In today’s New York Times article about advance ticket sales for the early morning showings of The Dark Knight on July 18, we find this sentence:

“In the public mind, opening weekends have been eventized,” said Thomas Tull, the chairman of Legendary Pictures and an executive producer of “The Dark Knight.”

“Eventize” is not to be found in the online versions of either the Oxford English Dictionary or Merriam-Webster. It isn’t even in the dictionary at! A search of the New York Times archives, though, does result in an additional citation — from “Box Office in a Box,” an article about DVD promotion, written by Jon Gertner and published on November 14, 2004. Gertner writes:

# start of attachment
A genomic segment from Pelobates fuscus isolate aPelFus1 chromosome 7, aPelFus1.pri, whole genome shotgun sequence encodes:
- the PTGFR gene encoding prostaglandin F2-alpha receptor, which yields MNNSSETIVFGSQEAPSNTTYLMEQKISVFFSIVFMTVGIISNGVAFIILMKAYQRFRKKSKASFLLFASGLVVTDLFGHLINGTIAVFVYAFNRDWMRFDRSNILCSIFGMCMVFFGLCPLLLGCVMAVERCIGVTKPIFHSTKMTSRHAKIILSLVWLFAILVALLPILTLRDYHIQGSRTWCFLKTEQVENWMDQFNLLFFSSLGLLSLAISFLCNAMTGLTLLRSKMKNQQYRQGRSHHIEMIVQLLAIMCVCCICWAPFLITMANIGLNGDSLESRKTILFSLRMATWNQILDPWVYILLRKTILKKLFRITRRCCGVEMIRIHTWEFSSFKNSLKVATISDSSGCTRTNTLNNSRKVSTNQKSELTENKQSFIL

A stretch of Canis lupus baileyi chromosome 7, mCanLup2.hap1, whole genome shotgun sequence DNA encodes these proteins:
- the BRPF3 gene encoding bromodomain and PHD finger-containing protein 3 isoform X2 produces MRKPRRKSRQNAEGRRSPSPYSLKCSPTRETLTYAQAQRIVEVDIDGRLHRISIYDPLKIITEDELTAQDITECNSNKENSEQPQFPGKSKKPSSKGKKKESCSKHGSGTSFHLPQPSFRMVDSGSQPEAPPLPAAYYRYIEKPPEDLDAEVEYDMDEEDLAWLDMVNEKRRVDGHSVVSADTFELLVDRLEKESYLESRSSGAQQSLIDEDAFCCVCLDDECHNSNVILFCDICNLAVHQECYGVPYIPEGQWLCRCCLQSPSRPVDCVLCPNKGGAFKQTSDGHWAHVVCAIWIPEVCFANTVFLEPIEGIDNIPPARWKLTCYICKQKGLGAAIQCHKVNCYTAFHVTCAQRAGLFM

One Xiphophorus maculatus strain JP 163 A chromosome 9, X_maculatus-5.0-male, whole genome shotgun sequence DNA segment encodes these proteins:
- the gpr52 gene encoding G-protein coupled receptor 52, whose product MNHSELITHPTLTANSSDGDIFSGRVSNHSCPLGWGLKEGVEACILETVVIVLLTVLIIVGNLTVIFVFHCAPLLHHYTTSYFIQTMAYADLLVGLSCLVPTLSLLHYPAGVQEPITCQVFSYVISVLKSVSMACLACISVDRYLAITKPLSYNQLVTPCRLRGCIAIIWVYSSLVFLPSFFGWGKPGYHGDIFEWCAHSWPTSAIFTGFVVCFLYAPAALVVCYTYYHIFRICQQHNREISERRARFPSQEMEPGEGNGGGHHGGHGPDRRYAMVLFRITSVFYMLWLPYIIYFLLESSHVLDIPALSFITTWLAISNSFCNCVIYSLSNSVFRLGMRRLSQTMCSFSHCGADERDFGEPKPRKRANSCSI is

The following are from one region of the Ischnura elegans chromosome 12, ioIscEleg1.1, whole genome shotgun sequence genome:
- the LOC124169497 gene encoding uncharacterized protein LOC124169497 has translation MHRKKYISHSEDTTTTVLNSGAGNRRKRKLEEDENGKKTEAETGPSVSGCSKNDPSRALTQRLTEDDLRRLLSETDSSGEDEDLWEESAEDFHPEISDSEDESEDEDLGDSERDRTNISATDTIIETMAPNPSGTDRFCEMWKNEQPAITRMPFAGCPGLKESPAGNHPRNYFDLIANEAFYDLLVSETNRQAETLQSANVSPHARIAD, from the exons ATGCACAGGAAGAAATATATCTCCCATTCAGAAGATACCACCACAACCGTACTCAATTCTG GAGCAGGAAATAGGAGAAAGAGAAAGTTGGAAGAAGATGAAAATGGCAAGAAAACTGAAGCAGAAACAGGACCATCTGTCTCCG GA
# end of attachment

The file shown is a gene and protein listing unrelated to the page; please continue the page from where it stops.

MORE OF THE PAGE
Feldstein and Peter Staddon often used a word I would hear a lot around Los Angeles: “eventize.” As in, “We really need to eventize the hell out of this release.” For the “Star Wars” debut on DVD, that meant parties, paparazzi, robots and a red-carpet treatment that mimicked in miniature the fanfare accompanying a big-screen theatrical opening. A boffo event, in short. 

There’s also a site called Its tagline reads: “Promote Products and Services by turning them into Events!” The site promises that “ does just what it claims it does. turns products and services into an event with the purpose of promoting and marketing it. Many hollywood marketing gurus are already eventizing their media products and realizing the huge benefits of in terms of promotion and marketing.”

Holy lousy language, Batman!